launches new website to better support those with degenerative cervical myelopathy

Mark Kotter (left) and Benjamin Davies (right), which was founded in 2017 as a collaborative information and support initiative for those affected by degenerative cervical myelopathy (DCM), has announced the launch of its new website which it says offers a wealth of contemporary and evidence-based information that can help to complement the routine care of those with DCM, but also to help raise awareness among non-specialist healthcare professionals. brought together the work of academic neurosurgeon, Mark Kotter (Cambridge, UK) and Benjamin Davies (Cambridge, UK), a trainee academic neurosurgeon with the Myelopathy Support Facebook group which was set up by Iwan Sadler who has been living with DCM since 2014.

Kotter and Davies initially set up to better engage with people who have DCM after they both become interested in the condition through their research into regenerative medicine and development of UK NHS care pathways. Sadler was diagnosed with DCM in 2014 and feeling increasingly alone and frustrated by the lack of information and support he developed his own awareness campaign and one of the first Facebook community pages for DCM.

Eventually the three met up and their combined goals to raise awareness, increase support and improve diagnosis and treatment pathways led to the creation of Registered as a charity in June 2018’s charitable objectives are to advance health and education in all aspects of DCM.

Co-founder of, Davies, said: “Patients with DCM typically arrive in our clinics with very little information.  In a matter of minutes, we must explain their diagnosis and often dramatically re-adjust their expectations on recovery, we must decide whether surgery is needed, and if so which type.

“We created to offer an independent resource that patients could access at home, to help them come to terms with a diagnosis and make the right decisions for them. When we started, a search of Google only returned results on Canine Myelopathy. Now some patients come having accessed or spoken to people with DCM through its peer-to-peer support programme.

“Further, has evolved into a rallying point for all interested stakeholders. The increased access to people living with DCM has identified new research directions, new priority outcomes such as pain and the importance of first-person language. It is also providing a common point for different professionals. Traditionally DCM has been wrapped within spinal surgery organisations, but is welcoming other specialities from physiotherapy to rehabilitation and neurology, all critical to clinical care.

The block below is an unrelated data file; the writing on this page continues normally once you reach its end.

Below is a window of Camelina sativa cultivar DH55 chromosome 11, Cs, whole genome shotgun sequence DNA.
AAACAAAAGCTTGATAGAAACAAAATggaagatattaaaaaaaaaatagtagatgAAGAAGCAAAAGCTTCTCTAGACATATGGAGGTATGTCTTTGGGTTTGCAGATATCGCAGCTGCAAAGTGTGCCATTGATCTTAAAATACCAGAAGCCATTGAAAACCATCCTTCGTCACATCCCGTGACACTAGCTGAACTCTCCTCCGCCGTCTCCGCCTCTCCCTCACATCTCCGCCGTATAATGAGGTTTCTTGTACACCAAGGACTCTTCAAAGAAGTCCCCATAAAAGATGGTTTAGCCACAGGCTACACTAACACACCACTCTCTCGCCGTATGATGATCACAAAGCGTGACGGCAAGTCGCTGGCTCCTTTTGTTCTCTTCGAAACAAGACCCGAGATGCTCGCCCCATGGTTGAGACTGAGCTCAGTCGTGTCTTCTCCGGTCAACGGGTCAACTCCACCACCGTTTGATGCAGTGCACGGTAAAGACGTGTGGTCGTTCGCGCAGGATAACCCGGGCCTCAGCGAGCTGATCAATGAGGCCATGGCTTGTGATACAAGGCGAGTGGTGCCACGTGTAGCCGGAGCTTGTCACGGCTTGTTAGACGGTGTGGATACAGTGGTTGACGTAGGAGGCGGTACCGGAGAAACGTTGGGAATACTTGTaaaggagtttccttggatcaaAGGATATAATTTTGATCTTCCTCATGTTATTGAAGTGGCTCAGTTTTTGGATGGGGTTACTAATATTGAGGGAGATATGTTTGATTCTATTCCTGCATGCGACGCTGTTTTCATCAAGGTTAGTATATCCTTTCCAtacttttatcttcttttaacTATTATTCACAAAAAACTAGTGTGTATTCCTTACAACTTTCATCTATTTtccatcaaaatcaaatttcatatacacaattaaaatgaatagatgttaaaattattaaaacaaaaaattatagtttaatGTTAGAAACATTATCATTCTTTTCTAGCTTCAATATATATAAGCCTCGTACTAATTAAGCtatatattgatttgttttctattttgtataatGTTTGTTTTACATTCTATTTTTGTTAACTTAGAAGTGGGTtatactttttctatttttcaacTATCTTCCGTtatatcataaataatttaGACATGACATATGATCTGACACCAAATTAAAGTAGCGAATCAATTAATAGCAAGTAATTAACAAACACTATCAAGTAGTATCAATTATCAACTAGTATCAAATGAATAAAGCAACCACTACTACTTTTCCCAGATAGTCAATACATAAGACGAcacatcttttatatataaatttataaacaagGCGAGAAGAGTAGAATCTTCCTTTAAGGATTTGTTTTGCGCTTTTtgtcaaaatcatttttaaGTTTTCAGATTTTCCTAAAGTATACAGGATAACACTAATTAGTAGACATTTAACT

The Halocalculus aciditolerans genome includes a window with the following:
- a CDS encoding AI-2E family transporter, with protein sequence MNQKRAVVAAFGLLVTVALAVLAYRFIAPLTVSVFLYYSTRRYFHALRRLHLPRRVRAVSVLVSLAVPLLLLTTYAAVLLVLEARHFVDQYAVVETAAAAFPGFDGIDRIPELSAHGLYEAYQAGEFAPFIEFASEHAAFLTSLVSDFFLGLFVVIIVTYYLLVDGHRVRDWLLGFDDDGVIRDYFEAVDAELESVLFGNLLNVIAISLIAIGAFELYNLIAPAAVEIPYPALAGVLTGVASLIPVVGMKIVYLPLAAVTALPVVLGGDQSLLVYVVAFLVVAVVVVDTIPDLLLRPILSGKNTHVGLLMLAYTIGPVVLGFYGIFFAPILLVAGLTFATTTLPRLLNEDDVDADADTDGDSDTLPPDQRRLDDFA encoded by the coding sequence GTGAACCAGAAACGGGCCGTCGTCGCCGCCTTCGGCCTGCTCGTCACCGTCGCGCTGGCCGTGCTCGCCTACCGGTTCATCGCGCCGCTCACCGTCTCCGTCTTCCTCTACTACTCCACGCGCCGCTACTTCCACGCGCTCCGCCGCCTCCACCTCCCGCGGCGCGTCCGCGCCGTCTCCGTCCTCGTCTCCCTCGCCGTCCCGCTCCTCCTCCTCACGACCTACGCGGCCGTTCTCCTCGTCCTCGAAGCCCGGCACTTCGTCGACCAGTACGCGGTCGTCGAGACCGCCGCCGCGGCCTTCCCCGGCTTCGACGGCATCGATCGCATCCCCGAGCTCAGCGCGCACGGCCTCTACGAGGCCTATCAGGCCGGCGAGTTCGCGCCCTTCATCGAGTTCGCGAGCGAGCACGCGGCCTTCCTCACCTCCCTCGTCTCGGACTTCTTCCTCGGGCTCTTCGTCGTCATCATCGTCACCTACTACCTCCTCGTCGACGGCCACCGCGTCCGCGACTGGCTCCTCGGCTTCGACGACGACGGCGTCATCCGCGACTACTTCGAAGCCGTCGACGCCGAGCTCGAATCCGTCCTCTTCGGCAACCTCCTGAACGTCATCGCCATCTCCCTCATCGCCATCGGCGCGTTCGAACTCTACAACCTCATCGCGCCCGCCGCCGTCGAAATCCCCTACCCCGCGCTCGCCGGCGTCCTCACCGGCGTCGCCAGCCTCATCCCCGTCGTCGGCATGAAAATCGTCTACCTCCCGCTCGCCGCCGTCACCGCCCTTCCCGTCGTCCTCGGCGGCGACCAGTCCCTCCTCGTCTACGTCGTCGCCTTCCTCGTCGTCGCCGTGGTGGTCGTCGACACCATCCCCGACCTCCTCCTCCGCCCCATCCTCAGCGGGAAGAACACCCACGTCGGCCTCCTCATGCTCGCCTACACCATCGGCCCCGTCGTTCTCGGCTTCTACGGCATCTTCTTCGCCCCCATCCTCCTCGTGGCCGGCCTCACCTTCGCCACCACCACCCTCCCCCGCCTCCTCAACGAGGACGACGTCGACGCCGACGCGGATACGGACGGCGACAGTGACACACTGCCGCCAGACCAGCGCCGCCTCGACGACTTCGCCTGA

“Access to timely treatment could transform outcomes for DCM. has become a global and collective community to address this challenge.”

Fellow co-founder, Kotter, added: “We created to help people come to terms with this life changing diagnosis, but it has evolved; fostering global innovation and research through initiatives such as RECODE-DCM, and a peer-to-peer support programme for people living with DCM.”

Registered and managed from the United Kingdom, has an increasingly global reach.  Its peer-to-peer support programme, moderated by volunteers, has more than 3,000 members, principally based in Canada, USA and the UK and its research initiatives, such as RECODE-DCM with AO Spine, have reached professionals from over 60 different countries. shares the latest developments in evidence, through its PodCast Myelopathy Matters, its blog and a newsletter.

Rory Murphy, a spine surgeon at Barrow Neurological Institute (Phoenix, USA) and an ambassador of, commented: “ helps people with myelopathy to get a far better understanding of their challenge and puts them in control of their condition.”

Michael Fehlings professor of neurosurgery at the University of Toronto (Toronto, Canada), and chair of the scientific advisory board of, added: “DCM is the commonest cause of spinal cord impairment in the world and yet is remarkably under-recognised and under-studied.

“ has an important role to play in advancing increased recognition of DCM and to enhance research and hence improved outcomes for individuals with this condition. I am honoured to be part of and am enthusiastic about the impact that this organisation can achieve.”


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